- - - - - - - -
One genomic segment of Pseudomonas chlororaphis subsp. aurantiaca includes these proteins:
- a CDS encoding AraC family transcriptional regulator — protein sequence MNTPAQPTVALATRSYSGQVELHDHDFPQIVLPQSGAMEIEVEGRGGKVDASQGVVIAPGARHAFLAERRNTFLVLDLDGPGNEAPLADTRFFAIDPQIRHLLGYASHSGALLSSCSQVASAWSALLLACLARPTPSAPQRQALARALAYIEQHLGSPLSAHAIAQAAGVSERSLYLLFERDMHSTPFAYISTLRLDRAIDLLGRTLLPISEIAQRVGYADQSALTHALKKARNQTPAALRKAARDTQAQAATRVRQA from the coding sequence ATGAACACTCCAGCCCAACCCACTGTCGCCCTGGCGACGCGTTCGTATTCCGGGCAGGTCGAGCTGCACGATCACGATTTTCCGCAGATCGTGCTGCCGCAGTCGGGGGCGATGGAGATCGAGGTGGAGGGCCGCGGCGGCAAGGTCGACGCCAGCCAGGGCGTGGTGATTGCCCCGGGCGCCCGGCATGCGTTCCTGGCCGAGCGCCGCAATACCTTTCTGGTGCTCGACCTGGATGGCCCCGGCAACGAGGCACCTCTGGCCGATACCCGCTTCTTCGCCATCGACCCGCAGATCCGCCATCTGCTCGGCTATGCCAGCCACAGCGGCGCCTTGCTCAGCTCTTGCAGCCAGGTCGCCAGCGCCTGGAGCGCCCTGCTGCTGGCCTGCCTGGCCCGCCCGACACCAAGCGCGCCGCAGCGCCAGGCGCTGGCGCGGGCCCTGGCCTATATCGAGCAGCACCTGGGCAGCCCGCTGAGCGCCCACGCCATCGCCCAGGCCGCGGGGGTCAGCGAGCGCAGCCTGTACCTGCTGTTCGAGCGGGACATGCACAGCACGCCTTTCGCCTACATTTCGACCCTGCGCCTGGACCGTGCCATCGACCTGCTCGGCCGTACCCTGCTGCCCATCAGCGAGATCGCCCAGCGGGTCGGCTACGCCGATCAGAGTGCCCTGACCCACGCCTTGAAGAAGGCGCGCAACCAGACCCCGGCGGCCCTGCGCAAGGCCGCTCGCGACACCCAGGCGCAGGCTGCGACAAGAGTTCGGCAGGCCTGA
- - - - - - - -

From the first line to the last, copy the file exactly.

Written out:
One genomic segment of Pseudomonas chlororaphis subsp. aurantiaca includes these proteins:
- a CDS encoding AraC family transcriptional regulator — protein sequence MNTPAQPTVALATRSYSGQVELHDHDFPQIVLPQSGAMEIEVEGRGGKVDASQGVVIAPGARHAFLAERRNTFLVLDLDGPGNEAPLADTRFFAIDPQIRHLLGYASHSGALLSSCSQVASAWSALLLACLARPTPSAPQRQALARALAYIEQHLGSPLSAHAIAQAAGVSERSLYLLFERDMHSTPFAYISTLRLDRAIDLLGRTLLPISEIAQRVGYADQSALTHALKKARNQTPAALRKAARDTQAQAATRVRQA from the coding sequence ATGAACACTCCAGCCCAACCCACTGTCGCCCTGGCGACGCGTTCGTATTCCGGGCAGGTCGAGCTGCACGATCACGATTTTCCGCAGATCGTGCTGCCGCAGTCGGGGGCGATGGAGATCGAGGTGGAGGGCCGCGGCGGCAAGGTCGACGCCAGCCAGGGCGTGGTGATTGCCCCGGGCGCCCGGCATGCGTTCCTGGCCGAGCGCCGCAATACCTTTCTGGTGCTCGACCTGGATGGCCCCGGCAACGAGGCACCTCTGGCCGATACCCGCTTCTTCGCCATCGACCCGCAGATCCGCCATCTGCTCGGCTATGCCAGCCACAGCGGCGCCTTGCTCAGCTCTTGCAGCCAGGTCGCCAGCGCCTGGAGCGCCCTGCTGCTGGCCTGCCTGGCCCGCCCGACACCAAGCGCGCCGCAGCGCCAGGCGCTGGCGCGGGCCCTGGCCTATATCGAGCAGCACCTGGGCAGCCCGCTGAGCGCCCACGCCATCGCCCAGGCCGCGGGGGTCAGCGAGCGCAGCCTGTACCTGCTGTTCGAGCGGGACATGCACAGCACGCCTTTCGCCTACATTTCGACCCTGCGCCTGGACCGTGCCATCGACCTGCTCGGCCGTACCCTGCTGCCCATCAGCGAGATCGCCCAGCGGGTCGGCTACGCCGATCAGAGTGCCCTGACCCACGCCTTGAAGAAGGCGCGCAACCAGACCCCGGCGGCCCTGCGCAAGGCCGCTCGCGACACCCAGGCGCAGGCTGCGACAAGAGTTCGGCAGGCCTGA